She may be venerated independently or together with her son, Sobek. The Greeks identified her with Athena, also identified as originating in Libya. Many consider Athena to be a Greek path of Neith or at least a very closely related spirit.
Neith appears as an androgynous woman. She wears the red crown of Lower Egypt. She sometimes appears in the guise of a golden cobra, as well. In Iconography, she is customarily depicted with a green face and hands. Neith is portrayed suckling a crocodile at each breast.
The main imagery of Neith was as the deity of the unseen and limitless sky, as opposed to Nut and Hathor, who respectively represented the manifested night and day skies. Her epithet as the “Opener of the Sun’s Paths in all her stations” refers to how the sun is reborn (due to seasonal changes) at various points in the sky, under her control of all beyond the visible world, of which only a glimpse is revealed prior to dawn and after sunset.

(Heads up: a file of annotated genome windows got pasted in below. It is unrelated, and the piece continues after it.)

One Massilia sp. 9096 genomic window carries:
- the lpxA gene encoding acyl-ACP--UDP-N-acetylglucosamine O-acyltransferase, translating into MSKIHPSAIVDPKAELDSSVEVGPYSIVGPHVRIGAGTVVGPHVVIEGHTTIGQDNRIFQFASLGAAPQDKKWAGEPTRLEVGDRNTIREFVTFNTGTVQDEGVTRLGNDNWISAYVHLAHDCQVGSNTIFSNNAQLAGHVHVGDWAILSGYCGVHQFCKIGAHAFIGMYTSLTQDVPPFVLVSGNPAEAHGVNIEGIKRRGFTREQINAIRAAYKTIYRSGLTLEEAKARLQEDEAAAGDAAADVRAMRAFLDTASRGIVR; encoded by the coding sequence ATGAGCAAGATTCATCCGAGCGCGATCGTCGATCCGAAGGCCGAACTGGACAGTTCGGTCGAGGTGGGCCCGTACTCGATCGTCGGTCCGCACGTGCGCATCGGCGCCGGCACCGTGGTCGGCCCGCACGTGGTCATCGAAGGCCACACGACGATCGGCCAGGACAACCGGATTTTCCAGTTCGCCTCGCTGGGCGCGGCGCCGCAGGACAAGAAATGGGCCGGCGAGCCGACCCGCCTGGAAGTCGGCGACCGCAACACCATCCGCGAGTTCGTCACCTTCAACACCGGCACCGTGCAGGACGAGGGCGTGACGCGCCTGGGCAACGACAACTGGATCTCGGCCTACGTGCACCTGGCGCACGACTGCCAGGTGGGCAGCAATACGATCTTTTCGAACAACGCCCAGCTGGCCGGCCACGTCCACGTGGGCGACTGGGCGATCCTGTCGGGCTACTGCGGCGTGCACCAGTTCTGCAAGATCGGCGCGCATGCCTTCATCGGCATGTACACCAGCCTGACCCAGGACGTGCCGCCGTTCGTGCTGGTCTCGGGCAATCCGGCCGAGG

It is at these changing points that Neith reigns as a form of sky goddess, where the sun rises and sets daily, or at its ‘first appearance’ to the sky above and below. It is at these points, beyond the sky that is seen, that her true power as the deity who creates life is manifested.
This ancient goddess represents the full ecliptic circle around the sky (above and below). It was this realm, the cosmos below the horizon, that Neith personified, for she is the complete sky which surrounds the upper and lower sky, and which exists beyond the horizon, and thereby beyond the skies themselves. Neith, then, is that portion of the cosmos which is not seen, and in which the sun is reborn daily, below the horizon which may reflect the statement assigned to Neith as “I come at dawn and at sunset daily.”